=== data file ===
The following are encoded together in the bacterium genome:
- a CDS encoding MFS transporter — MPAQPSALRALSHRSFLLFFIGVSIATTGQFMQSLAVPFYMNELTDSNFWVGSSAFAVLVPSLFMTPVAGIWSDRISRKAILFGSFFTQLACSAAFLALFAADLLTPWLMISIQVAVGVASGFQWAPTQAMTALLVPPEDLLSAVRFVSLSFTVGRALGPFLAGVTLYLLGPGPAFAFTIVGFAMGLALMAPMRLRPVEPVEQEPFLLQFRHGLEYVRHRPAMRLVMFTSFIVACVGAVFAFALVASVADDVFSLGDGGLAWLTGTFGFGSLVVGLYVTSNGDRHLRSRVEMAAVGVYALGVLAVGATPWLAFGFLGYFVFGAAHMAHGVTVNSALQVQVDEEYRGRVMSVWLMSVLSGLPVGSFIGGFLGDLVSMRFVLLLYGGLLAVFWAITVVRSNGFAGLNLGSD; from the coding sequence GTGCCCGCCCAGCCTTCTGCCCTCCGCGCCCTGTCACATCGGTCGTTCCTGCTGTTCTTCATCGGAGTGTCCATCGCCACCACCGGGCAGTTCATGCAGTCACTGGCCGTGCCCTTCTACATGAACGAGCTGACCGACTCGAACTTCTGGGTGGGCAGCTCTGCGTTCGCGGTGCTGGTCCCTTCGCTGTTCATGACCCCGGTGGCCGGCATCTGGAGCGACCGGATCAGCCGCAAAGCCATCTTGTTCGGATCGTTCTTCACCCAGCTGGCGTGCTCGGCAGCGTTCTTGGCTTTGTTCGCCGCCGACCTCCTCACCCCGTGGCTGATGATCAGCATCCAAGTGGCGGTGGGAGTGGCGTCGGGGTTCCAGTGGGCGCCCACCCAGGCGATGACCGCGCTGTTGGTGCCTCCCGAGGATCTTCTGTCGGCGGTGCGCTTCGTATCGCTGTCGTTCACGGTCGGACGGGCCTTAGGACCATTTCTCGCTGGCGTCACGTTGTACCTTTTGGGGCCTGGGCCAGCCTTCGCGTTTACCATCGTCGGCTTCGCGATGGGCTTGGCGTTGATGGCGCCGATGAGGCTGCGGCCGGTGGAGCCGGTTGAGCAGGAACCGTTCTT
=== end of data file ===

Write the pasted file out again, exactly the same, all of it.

The following are encoded together in the bacterium genome:
- a CDS encoding MFS transporter — MPAQPSALRALSHRSFLLFFIGVSIATTGQFMQSLAVPFYMNELTDSNFWVGSSAFAVLVPSLFMTPVAGIWSDRISRKAILFGSFFTQLACSAAFLALFAADLLTPWLMISIQVAVGVASGFQWAPTQAMTALLVPPEDLLSAVRFVSLSFTVGRALGPFLAGVTLYLLGPGPAFAFTIVGFAMGLALMAPMRLRPVEPVEQEPFLLQFRHGLEYVRHRPAMRLVMFTSFIVACVGAVFAFALVASVADDVFSLGDGGLAWLTGTFGFGSLVVGLYVTSNGDRHLRSRVEMAAVGVYALGVLAVGATPWLAFGFLGYFVFGAAHMAHGVTVNSALQVQVDEEYRGRVMSVWLMSVLSGLPVGSFIGGFLGDLVSMRFVLLLYGGLLAVFWAITVVRSNGFAGLNLGSD; from the coding sequence GTGCCCGCCCAGCCTTCTGCCCTCCGCGCCCTGTCACATCGGTCGTTCCTGCTGTTCTTCATCGGAGTGTCCATCGCCACCACCGGGCAGTTCATGCAGTCACTGGCCGTGCCCTTCTACATGAACGAGCTGACCGACTCGAACTTCTGGGTGGGCAGCTCTGCGTTCGCGGTGCTGGTCCCTTCGCTGTTCATGACCCCGGTGGCCGGCATCTGGAGCGACCGGATCAGCCGCAAAGCCATCTTGTTCGGATCGTTCTTCACCCAGCTGGCGTGCTCGGCAGCGTTCTTGGCTTTGTTCGCCGCCGACCTCCTCACCCCGTGGCTGATGATCAGCATCCAAGTGGCGGTGGGAGTGGCGTCGGGGTTCCAGTGGGCGCCCACCCAGGCGATGACCGCGCTGTTGGTGCCTCCCGAGGATCTTCTGTCGGCGGTGCGCTTCGTATCGCTGTCGTTCACGGTCGGACGGGCCTTAGGACCATTTCTCGCTGGCGTCACGTTGTACCTTTTGGGGCCTGGGCCAGCCTTCGCGTTTACCATCGTCGGCTTCGCGATGGGCTTGGCGTTGATGGCGCCGATGAGGCTGCGGCCGGTGGAGCCGGTTGAGCAGGAACCGTTCTT